• Lenin had taken over the whole Social Revolutionary land programme in a bid to gain popularity with the majority of the population
  • Acceptance of actions happened before Bolsheviks’ seizure of power over new policy
  • Recognised land seizures by Peasants
  • Lenin had offered in ‘Land to Peasants’ slogan

Decree on Workers’ Council

  • 1917 large number of factories taken over by workers
  • Workers’ committees rarely ran factories efficiently - serious fall in industrial output
  • Decree accepted takeover – but instructed maintenance of strict order and discipline in work
  • Government organisation formed to take charge of existing institutions for regulation of economic life
  • Introduced nationalisation of banks and railways
  • Declared foreign debts would not be honoured – nationalised foreign companies and froze foreign assets in Russia
  • Transport system brought under order
  • In December 1917 Lenin established the Cheka, under Felix Dzerzhinsky. This was a forerunner of the KGB. It had rights to investigate, try and execute enemies of the state outside normal courts
  • It was used to terrorise and remove opponents, and marks the beginning of the Bolshevik move towards violence
  • Lenin determined to impose absolute Bolshevik rule through suppression of political opposition
  • Better organised and more efficient form of tsarist Okhrana – secret police
  • Purpose to destroy counter revolution and sabotage
  • Terms could be used for any form of dissent which Bolsheviks disapproved

Dissolution of Constituent Assembly November 1917

Lenin could not refuse to allow elections to the Constituent Assembly. However, the Socialist Revolutionaries won the election. The Bolsheviks came second, with majorities in Petrograd and Moscow. Unless the Bolsheviks took action, the Constituent Assembly would meet in January 1918 and deprive the Bolsheviks of their claim to represent the people.

Deputies were threatened with violence. Bolshevik deputies jeered and disrupted their speeches. When the Socialist Revolutionary majority refused to adopt the entire Bolshevik programme, Lenin walked out with the rest of the Bolshevik deputies. The assembly hall was shut and guarded. The deputies decided they would be safer at home in the provinces.

The Grady Hospital

Behold the cornerstone of one of the largest health systems in the world. Grady Health first opened the front doors of this building as The Grady Hospital on June 2nd, 1892 to serve the Atlanta public. It was the first of its kind in the city.

It sits on the corner of Jesse Hill Jr. and Coca-Cola Place, an old-school piece of architecture in the middle of a hospital campus that features (for the most part) building designs stacked together like different colored Legos.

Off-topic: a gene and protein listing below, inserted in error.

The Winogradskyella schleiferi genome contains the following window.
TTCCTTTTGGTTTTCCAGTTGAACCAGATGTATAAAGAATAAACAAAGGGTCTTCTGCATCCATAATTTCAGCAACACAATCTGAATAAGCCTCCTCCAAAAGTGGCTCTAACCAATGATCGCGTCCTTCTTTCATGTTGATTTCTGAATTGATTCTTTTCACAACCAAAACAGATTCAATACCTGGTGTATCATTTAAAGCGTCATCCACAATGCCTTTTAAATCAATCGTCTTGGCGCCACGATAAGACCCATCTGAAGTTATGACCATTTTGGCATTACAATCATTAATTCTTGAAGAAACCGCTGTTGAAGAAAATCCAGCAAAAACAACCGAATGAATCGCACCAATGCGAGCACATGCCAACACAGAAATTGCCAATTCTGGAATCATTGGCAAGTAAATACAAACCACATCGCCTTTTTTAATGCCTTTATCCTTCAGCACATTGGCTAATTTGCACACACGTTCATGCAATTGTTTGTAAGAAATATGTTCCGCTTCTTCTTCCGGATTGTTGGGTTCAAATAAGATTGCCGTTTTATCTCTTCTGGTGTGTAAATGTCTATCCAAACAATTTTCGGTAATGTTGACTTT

Its towering old-world silhouette stands out in this modern environment. When you approach the three-story building, carved granite masterpieces emerge, framing the dark red brick, such as a remarkable “The Grady Hospital” frieze over the front entrance.

The Grady Hospital Opened in 1892 – It was the first public hospital in Atlanta – History Atlanta 2015

The popular story about the creation of Atlanta’s first public hospital relates how Henry Grady, the journalist, editor and newspaper owner promoted the building of a public hospital. It insinuates Grady was behind the creation of the hospital, which isn’t exactly true.

“It was built from a desire to benefit suffering humanity and an impulse of gratitude to do honor to Henry Grady’s memory, and it will do it,” said the Atlanta Constitution, when the hospital opened in 1892.

In the 1880’s many people promoted the idea of a public hospital in Atlanta. And this idea of a municipal hospital wasn’t original, for the general industry of care for the sick was moving towards these types of institutions. Grady and others were promoting a progressive concept.

Over the course of the entire 1800’s medical facilities were transformed from smaller institutions run by religious organizations designed to address specific problems (mostly helping an individual die) into large institutions financed by public funds dedicated to the recovery and healing of all classes.

While large hospitals in America were around from the 1700’s (Bellevue in New York was established in 1736, at first as a quarantine) it was the 1800’s that witnessed improved sanitation, use of statistics, professionalization of the medical field and other initiatives from individuals such as Florence Nightingale that shaped the modern doctors, nurses and massive hospitals we are familiar with today.

The Front Entrance to the Old Grady Hospital – History Atlanta 2015

By the late 1800’s publicly-funded centers of care could be found in most American cities. Open to the poor and destitute (that were residents of Atlanta), Grady was the first of this kind of public institution in Atlanta.

There were other hospitals and “medical facilities” in Atlanta before old Grady was built in 1892, just not public. They were scattered in and around the city, with different names and specific purposes, such as the Hospital of the Atlanta Circle of the King’s Daughters and Sons (for incurable diseases) and the Catholic-run Saint Joseph’s Infirmary (Atlanta’s first true hospital open to everyone, which was founded in 1880).

These facilities relied on religious organizations and benevolent contributions from rich folks to operate.

According to records of the time, the movement that built The Grady Hospital grew out of the dissolution of one of these “medical facilities” in 1881. It was called the Atlanta Benevolent Home, organized on January 30th, 1874 by Mrs. William Tuller. It was successful in the 1870’s in serving the poor of Atlanta, but a new board in 1881 decided to sell it for the “greater good” and create a municipal hospital.